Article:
Continued growth coupled with a lack of large-scale conservation efforts will cause lower streamflow and higher temperatures in the Virgin River and its tributaries. The U.S. Fish and Wildlife Service acknowledges that continuing water availability is a serious challenge facing the spinedace, but the agency has reiterated its commitment to existing partnerships rather than pursuing federal intervention.

Virgin Spinedace Conservation Agreement and Strategy

Spinedace recovery has been a goal shared by the federal agencies, the Utah Division of Wildlife Resources and other local organizations since 1995. After initially seeking protection under the Endangered Species Act, the collaborating organizations instead signed on to the Virgin Spinedace Conservation Agreement and Strategy.

File photo: Scientists survey Virgin River spinedace in Zion National Park, Washington County, Utah, date not specified | Photo courtesy of the Zion Forever Project, St. George News

Martin Schijf, native aquatics biologist with the Utah Division of Wildlife, has worked with spinedace and other Virgin River species for 15 years. He said the conservation plan has been a success thanks in large part to partnerships with local organizations like the Washington County Water Conservancy District.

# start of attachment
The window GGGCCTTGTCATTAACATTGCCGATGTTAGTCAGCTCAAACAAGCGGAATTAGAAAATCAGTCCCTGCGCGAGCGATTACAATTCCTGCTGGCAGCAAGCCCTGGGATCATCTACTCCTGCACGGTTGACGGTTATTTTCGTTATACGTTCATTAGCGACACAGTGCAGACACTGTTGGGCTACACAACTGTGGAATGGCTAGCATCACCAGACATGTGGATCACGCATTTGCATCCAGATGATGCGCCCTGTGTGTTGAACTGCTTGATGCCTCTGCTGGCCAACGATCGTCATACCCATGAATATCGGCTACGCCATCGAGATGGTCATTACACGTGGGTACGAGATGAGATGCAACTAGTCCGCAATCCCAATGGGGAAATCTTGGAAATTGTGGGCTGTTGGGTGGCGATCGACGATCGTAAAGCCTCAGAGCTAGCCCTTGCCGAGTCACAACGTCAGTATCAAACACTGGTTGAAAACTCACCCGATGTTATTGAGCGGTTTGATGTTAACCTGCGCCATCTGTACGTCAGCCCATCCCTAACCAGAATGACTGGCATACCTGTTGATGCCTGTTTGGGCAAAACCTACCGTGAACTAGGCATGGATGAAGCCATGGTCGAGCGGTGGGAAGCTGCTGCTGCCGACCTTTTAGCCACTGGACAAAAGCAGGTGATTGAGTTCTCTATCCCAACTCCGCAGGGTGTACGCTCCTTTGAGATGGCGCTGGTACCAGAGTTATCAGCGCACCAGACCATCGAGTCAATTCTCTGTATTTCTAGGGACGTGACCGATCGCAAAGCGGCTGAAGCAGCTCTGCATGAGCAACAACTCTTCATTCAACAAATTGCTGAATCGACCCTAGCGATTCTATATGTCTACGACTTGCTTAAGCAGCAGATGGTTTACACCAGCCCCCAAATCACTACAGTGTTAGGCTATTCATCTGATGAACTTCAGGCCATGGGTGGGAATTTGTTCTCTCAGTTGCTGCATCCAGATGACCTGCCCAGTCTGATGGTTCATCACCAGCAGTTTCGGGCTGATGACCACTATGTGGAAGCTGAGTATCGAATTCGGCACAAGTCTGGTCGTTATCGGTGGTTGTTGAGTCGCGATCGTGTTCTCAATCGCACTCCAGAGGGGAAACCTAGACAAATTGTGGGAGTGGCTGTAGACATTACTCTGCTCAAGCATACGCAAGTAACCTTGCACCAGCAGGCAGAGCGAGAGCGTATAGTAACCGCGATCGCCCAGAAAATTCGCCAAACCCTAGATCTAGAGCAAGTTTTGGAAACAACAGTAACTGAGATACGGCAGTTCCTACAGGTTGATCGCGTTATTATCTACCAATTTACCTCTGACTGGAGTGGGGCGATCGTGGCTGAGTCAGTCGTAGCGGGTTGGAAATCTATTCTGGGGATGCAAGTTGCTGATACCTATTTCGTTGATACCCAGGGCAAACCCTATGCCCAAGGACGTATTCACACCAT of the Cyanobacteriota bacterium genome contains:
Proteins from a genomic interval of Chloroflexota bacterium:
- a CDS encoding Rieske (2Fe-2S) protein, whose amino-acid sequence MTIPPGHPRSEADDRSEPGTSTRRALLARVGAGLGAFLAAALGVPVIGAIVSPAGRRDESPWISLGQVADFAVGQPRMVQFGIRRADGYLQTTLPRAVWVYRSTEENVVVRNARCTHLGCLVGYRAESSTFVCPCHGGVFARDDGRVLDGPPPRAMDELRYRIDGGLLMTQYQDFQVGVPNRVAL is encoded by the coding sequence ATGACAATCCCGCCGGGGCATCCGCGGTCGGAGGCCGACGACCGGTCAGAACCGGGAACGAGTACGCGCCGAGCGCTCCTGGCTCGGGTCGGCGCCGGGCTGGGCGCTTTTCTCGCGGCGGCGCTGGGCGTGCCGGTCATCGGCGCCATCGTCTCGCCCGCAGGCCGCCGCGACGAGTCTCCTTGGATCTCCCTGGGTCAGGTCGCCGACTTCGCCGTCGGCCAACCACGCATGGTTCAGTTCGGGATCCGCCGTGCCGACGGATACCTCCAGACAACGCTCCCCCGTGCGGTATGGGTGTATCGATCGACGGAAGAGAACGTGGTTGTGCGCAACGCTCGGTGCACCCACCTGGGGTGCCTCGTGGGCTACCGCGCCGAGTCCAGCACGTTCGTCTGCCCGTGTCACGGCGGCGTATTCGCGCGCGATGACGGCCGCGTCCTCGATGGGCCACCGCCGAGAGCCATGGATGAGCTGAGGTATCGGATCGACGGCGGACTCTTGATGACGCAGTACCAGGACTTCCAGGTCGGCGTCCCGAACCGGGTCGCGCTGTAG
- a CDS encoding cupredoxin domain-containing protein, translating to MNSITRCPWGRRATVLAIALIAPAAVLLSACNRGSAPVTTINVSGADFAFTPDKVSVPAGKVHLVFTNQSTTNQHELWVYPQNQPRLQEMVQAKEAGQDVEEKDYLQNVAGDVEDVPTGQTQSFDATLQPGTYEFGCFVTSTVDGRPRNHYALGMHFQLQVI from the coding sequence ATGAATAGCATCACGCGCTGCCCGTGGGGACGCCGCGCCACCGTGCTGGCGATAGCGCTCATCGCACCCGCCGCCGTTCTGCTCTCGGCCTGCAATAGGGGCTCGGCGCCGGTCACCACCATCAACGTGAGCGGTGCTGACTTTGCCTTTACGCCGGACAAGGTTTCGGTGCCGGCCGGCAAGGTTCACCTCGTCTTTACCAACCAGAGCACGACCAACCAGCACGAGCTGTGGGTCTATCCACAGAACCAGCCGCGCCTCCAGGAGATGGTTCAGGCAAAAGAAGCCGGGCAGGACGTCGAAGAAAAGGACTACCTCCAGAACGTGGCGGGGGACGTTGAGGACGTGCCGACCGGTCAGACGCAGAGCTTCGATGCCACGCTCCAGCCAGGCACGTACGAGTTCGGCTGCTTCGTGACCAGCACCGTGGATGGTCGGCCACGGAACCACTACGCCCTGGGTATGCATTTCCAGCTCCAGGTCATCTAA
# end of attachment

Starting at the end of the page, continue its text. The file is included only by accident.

“When the conservation agreement was established, spinedace distribution throughout the basin had declined to about 60% of its historic distribution,” Schijf said. “Because of the agreement and the partnerships developed under it, spinedace now occupy more than 90% of their historical habitat. That’s a direct result of conservation efforts implemented under the conservation agreement.”

While state and federal efforts to restore spinedace to their original range have been largely successful so far, there are still some areas of concern.

Native Aquatics Biologist Christian Edwards, also with the Utah Division of Wildlife Resources, said spinedace are remarkably resilient and well-adapted to their native desert environment – but they can only do so much in the face of some human-caused challenges.

“One of the biggest declines that we’ve seen over the years is in Ash Creek and the Santa Clara River,” Edwards said. “Those are areas where water being diverted leads to low streamflow, but they also have a particularly high number of beavers. Beavers are usually good for an ecosystem, but beaver dams make big huge pools that provide refuge for non-native fish like bullhead and green sunfish that outcompete the spinedace.”